Deep Fried Vanilla Ice Cream (£8.50) served with butterscotch Medjool dates was pretty good. The salted caramel sauce over the dates was perfect, though I’d have liked a little more of it, and of course, the dates were gorgeous. The Madagascan vanilla ice cream was good quality, no complaints on that front. The sole (and not very serious) issue was that crispy shell around the ice cream was so thick that it evidently needed quite some time to cook through and brown which meant that the ice cream inside was rather more melted than ideal. It was all delicious though, that crusty shell included.

We really enjoyed the food at Le Menar – the flavours are true to Morocco and Lebanon, British and European ingredients are used to good effect, the fusion touches are well judged and presentation is beautiful. Prices are reasonable for the central London location.

A little more attention to the drinks menu, bringing it up to the standard of the food offering, would be a welcome improvement, but even without that, this North African restaurant is well worth a visit.

Kavey Eats dined as guests of Le Menar.

Le Menar on Urbanspoon
Square Meal

 

My first thought, when deciding what diary free ice cream recipe to make for this month’s Bloggers Scream For Ice Cream challenge, was to wonder whether I might be able to make a custard using eggs, sugar and almond milk? It’s still an experiment I’m keen to try.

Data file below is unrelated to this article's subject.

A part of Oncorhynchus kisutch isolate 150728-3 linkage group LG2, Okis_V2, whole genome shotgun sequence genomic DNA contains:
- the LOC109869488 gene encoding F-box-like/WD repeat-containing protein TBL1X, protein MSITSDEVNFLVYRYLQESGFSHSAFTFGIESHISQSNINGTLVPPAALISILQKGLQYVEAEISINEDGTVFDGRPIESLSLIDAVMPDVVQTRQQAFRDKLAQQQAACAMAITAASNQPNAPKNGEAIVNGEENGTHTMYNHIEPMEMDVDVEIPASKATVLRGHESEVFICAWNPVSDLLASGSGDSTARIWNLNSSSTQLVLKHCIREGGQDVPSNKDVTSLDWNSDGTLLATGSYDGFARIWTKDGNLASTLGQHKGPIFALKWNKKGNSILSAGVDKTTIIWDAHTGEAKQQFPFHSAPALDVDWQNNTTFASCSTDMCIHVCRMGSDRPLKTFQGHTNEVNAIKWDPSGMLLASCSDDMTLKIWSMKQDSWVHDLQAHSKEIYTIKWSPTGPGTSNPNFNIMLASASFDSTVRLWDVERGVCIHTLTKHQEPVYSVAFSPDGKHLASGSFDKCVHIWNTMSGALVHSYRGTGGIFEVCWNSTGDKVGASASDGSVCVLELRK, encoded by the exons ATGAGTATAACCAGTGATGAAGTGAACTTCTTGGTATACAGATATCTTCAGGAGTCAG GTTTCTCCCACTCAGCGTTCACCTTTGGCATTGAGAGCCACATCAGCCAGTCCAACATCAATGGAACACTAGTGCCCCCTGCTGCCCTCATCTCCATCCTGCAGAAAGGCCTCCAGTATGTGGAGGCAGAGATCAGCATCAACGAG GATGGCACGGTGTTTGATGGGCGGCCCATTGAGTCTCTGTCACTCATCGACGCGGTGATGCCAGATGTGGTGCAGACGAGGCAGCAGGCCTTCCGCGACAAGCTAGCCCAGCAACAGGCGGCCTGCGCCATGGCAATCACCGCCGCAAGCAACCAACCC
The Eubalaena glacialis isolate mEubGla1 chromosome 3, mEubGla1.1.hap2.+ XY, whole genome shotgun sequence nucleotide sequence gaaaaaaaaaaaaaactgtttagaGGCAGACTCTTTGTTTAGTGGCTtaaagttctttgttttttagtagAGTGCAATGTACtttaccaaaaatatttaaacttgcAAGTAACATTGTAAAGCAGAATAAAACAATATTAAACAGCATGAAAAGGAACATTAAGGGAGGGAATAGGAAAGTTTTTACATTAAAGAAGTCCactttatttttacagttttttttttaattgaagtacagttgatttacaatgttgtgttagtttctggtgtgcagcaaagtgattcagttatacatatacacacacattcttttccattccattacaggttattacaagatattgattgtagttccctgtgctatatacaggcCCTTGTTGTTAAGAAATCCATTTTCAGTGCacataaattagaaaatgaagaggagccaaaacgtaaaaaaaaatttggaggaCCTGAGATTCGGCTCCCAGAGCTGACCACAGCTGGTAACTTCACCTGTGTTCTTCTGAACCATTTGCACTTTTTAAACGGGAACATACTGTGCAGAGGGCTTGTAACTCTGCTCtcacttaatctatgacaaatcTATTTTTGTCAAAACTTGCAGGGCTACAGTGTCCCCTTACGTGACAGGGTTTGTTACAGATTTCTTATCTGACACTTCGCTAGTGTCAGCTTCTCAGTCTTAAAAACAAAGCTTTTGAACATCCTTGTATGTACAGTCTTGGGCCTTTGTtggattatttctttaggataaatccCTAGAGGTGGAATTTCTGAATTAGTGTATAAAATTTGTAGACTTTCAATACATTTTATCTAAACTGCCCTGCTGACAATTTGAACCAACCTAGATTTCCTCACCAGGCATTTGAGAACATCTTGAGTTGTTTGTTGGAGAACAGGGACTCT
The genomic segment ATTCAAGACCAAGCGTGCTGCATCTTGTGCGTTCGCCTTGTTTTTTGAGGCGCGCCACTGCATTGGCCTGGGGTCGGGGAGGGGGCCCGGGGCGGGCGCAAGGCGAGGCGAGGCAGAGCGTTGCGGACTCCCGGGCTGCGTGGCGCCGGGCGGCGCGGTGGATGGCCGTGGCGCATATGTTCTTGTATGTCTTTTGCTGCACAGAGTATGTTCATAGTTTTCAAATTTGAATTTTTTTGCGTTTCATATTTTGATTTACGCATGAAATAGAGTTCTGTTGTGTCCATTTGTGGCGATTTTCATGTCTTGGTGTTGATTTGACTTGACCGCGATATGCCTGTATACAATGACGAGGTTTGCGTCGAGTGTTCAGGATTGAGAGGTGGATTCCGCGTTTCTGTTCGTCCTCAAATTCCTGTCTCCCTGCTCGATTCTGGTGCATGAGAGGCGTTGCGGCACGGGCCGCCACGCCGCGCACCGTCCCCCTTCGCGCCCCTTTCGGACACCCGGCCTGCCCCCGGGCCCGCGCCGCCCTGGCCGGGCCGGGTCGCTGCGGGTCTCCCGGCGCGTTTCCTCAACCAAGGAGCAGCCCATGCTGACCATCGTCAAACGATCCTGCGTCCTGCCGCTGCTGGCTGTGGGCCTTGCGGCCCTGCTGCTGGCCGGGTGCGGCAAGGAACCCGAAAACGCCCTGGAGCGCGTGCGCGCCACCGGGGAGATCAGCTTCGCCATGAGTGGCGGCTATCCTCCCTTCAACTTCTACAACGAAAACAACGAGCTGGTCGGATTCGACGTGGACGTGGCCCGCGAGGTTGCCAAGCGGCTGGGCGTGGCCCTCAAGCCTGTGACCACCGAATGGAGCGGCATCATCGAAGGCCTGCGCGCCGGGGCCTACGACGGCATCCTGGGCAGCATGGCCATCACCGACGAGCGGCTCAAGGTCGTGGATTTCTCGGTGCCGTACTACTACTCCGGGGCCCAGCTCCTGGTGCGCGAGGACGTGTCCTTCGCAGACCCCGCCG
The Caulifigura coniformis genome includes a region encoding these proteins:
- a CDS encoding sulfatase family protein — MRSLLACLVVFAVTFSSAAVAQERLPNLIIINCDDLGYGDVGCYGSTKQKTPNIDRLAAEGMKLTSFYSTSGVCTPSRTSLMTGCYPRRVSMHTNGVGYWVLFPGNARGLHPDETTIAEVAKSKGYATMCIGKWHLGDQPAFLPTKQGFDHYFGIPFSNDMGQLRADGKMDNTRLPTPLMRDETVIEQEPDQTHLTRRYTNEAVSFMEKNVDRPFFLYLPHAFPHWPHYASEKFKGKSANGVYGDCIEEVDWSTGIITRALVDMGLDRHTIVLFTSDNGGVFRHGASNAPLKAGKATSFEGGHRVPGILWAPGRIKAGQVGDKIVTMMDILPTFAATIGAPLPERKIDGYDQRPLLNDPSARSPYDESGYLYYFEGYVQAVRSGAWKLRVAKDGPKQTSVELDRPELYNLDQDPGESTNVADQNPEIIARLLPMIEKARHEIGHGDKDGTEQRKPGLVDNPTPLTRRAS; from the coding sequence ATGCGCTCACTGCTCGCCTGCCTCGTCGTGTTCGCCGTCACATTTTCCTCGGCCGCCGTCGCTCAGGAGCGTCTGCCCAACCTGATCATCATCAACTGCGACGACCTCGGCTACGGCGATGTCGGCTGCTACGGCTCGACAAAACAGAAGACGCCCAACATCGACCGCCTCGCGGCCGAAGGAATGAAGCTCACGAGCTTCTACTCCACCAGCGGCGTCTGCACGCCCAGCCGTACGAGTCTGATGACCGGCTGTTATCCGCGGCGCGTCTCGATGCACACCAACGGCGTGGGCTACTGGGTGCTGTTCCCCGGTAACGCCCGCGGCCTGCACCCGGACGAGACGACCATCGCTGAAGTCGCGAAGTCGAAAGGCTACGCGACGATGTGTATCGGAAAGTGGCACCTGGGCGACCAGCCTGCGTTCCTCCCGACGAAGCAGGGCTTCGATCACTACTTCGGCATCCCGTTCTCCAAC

But I’ve discovered that many people assume dairy free also means egg free – a hangover, perhaps,  from when the dairy aisle of grocery stores sold not only milk products but eggs too. As far as I’m concerned dairy means milk, cream, butter, buttermilk, yoghurt and cheese. Still, I decided to make a dairy and egg free recipe, so the almond milk custard will have to wait a little longer.

Coconut milk is an great choice for dairy free ice creams because of its high fat content and silky-smooth texture. Inspired by the famous chocolate bar, I went for a chocolate and coconut milk ice cream base, using unrefined caster sugar to sweeten. Do use unsweetened cocoa or dark chocolate for this recipe, as milk chocolate and hot chocolate powders contain milk powder.

Dairy-Free-Chocolate-Coconut-Ice-Cream-KaveyEats-(c)KavitaFavelle-textoverlay-8105

The finished result isn’t quite as rich and creamy as a dairy cream or custard base but it’s still pretty good and I like that the flavour of the coconut milk is quite subtle – almost lost against the chocolate, unless you boost it deliberately.

If you’d like a more obvious coconut flavour – as I did given my chocolate coconut bar inspiration – a slug of malibu does the trick and has the added bonus of making your finished ice cream a little softer and easier scoop.

If you want to make dairy free chocolate ice cream without a pronounced coconut flavour, use a slug of white rum instead. You can, of course, omit alcohol entirely, but this ice cream sets pretty hard even with alcohol added, so you’ll need to leave it out of the freezer for a while before attempting to scoop it.

Bountilicious Chocolate & Coconut Dairy Free Ice Cream Recipe

(& rum and chocolate variant)

Makes approximately half a litre

Ingredients
400 ml full fat coconut milk
50 grams of (unsweetened) cocoa *
50 grams sugar, plus extra to taste
2 tablespoons Malibu coconut rum ~